Omar, a young Palestinian man who works in a bakery, is arrested as an accomplice to the shooting of an Israeli soldier. After being severely beaten by his Israeli interrogator, he agrees to collaborate with Israeli intelligence authorities in exchange for being released. While that brings him physical freedom, it has a devastating impact on his life – and his budding romance with a Palestinian girl. The result is a storyline filled with angst, frustration, betrayal, and a negative portrayal of Israeli policies and authorities.
An Israeli film with a similar plot, “Bethlehem,” was also nominated for Best Foreign Language Film. But “Omar,” the first film to be recognized by the Academy as coming from Palestine”(despite being filmed partly in Nazareth and with Israeli Arab actors), beat out “Bethlehem” for the Oscar short list.
While an Oscar may be the most coveted prize, Abu-Assad’s fellow filmmakers from Nazareth have garnered many awards. Mr. Khleifi took home the International Critics’ Prize from Cannes in 1987 for his film, "Wedding in Galilee," while Elia Suleiman’s “Divine Intervention” won the Jury Prize at the 2002 Cannes Film Festival. The most recent documentary by producer and editor Nizar Hassan, “Sleepless Nights,” won the Cinema in Motion Award at the 2012 San Sebastian Film Festival for its exploration of how a bereaved mother and former high-ranking intelligence officer came to terms with the war’s atrocities.
All four filmmakers were born in 1960 or 1961, with the exception of Khleifi, who is a decade their senior. Why Nazareth, Jesus's hometown, became the locus for Palestinian cinema is a matter of debate. Abu-Assad says good directors need big egos, and there's nothing like pilgrims coming to your city from all over the world to make you feel important. Mr. Hassan chalks it up to serendipity, and the fact that Nazareth was one of the few places in historic Palestine where you could see films.
Add to that a potent mix of 1960s wildness and local political tensions. The four filmmakers were all young and impressionable when the 1967 war broke out between Israel and its Arab neighbors, including Palestinians in the West Bank – a half-hour drive from Nazareth.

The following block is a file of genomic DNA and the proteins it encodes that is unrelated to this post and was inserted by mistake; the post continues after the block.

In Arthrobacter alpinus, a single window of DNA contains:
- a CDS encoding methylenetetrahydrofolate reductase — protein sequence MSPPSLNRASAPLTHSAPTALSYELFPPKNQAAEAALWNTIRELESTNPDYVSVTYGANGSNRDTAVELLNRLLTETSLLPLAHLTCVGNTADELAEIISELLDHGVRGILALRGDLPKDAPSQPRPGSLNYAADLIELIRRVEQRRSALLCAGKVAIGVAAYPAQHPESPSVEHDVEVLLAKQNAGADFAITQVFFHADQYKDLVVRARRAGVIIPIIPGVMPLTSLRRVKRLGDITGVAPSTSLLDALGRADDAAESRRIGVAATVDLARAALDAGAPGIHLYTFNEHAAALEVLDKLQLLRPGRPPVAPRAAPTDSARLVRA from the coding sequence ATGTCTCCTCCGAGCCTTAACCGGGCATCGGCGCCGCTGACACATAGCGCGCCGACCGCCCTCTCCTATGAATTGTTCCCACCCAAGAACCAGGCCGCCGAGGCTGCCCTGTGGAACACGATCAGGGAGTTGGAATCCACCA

Hassan, who recently screened “Sleepless Nights” to a full house in the Mahmoud Darwish Cultural Center in Nazareth, says he and some of his colleagues wanted to be freedom fighters, but ultimately decided to wield a camera instead of a gun.
Their fight was not so much focused on romantic notions of the land of Palestine, but on Palestinian thought and the necessity of preserving and shaping national identity through cinema.
“We were absolutely fighting for Palestinians, not Palestine … liberating ourselves to have a free mind and a free soul – and cinema definitely gave us these things,” says Hassan, who favors films that provoke self-examination more than international sympathy, and criticizes “Omar” as not creating much of a cultural discourse about Palestinian liberation.
But Abu-Assad argues that the central theme of “Omar” – how Israeli authorities “create paranoia” inside Palestinian society by recruiting spies – can help strengthen the Palestinian struggle.
“When you are aware of your situation, of what’s going on in the world, … you can really create a better strategy in resistance,” he says, before hanging up and going back out to promote “Omar” ahead of the Oscars.